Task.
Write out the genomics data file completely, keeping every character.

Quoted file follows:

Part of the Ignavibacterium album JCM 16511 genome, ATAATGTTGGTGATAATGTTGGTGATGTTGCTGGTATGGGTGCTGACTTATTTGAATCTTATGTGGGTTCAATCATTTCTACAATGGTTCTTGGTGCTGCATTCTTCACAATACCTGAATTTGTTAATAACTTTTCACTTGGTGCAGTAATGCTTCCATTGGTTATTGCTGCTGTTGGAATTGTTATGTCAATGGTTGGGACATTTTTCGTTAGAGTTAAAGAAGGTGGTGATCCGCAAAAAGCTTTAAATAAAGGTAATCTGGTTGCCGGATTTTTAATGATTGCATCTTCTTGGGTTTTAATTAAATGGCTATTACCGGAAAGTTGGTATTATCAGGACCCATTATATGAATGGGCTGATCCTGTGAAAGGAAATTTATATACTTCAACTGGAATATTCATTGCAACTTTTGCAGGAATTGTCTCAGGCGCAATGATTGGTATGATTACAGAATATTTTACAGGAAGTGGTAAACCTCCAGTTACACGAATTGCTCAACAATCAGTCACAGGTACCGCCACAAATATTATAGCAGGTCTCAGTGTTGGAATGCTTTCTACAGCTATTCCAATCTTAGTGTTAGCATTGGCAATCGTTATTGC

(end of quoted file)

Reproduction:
Part of the Ignavibacterium album JCM 16511 genome, ATAATGTTGGTGATAATGTTGGTGATGTTGCTGGTATGGGTGCTGACTTATTTGAATCTTATGTGGGTTCAATCATTTCTACAATGGTTCTTGGTGCTGCATTCTTCACAATACCTGAATTTGTTAATAACTTTTCACTTGGTGCAGTAATGCTTCCATTGGTTATTGCTGCTGTTGGAATTGTTATGTCAATGGTTGGGACATTTTTCGTTAGAGTTAAAGAAGGTGGTGATCCGCAAAAAGCTTTAAATAAAGGTAATCTGGTTGCCGGATTTTTAATGATTGCATCTTCTTGGGTTTTAATTAAATGGCTATTACCGGAAAGTTGGTATTATCAGGACCCATTATATGAATGGGCTGATCCTGTGAAAGGAAATTTATATACTTCAACTGGAATATTCATTGCAACTTTTGCAGGAATTGTCTCAGGCGCAATGATTGGTATGATTACAGAATATTTTACAGGAAGTGGTAAACCTCCAGTTACACGAATTGCTCAACAATCAGTCACAGGTACCGCCACAAATATTATAGCAGGTCTCAGTGTTGGAATGCTTTCTACAGCTATTCCAATCTTAGTGTTAGCATTGGCAATCGTTATTGC